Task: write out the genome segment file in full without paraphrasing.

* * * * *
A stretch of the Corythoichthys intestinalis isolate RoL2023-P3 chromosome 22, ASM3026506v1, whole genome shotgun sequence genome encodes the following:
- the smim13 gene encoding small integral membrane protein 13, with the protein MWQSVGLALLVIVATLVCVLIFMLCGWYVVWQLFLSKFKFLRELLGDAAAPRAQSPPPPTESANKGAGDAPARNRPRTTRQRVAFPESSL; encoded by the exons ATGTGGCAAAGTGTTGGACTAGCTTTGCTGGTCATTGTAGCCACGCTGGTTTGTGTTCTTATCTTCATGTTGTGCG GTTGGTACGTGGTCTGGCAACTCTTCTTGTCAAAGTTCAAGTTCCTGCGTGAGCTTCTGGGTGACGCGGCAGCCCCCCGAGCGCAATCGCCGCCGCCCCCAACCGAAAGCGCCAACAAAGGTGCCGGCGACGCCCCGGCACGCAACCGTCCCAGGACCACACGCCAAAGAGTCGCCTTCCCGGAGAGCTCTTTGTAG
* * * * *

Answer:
A stretch of the Corythoichthys intestinalis isolate RoL2023-P3 chromosome 22, ASM3026506v1, whole genome shotgun sequence genome encodes the following:
- the smim13 gene encoding small integral membrane protein 13, with the protein MWQSVGLALLVIVATLVCVLIFMLCGWYVVWQLFLSKFKFLRELLGDAAAPRAQSPPPPTESANKGAGDAPARNRPRTTRQRVAFPESSL; encoded by the exons ATGTGGCAAAGTGTTGGACTAGCTTTGCTGGTCATTGTAGCCACGCTGGTTTGTGTTCTTATCTTCATGTTGTGCG GTTGGTACGTGGTCTGGCAACTCTTCTTGTCAAAGTTCAAGTTCCTGCGTGAGCTTCTGGGTGACGCGGCAGCCCCCCGAGCGCAATCGCCGCCGCCCCCAACCGAAAGCGCCAACAAAGGTGCCGGCGACGCCCCGGCACGCAACCGTCCCAGGACCACACGCCAAAGAGTCGCCTTCCCGGAGAGCTCTTTGTAG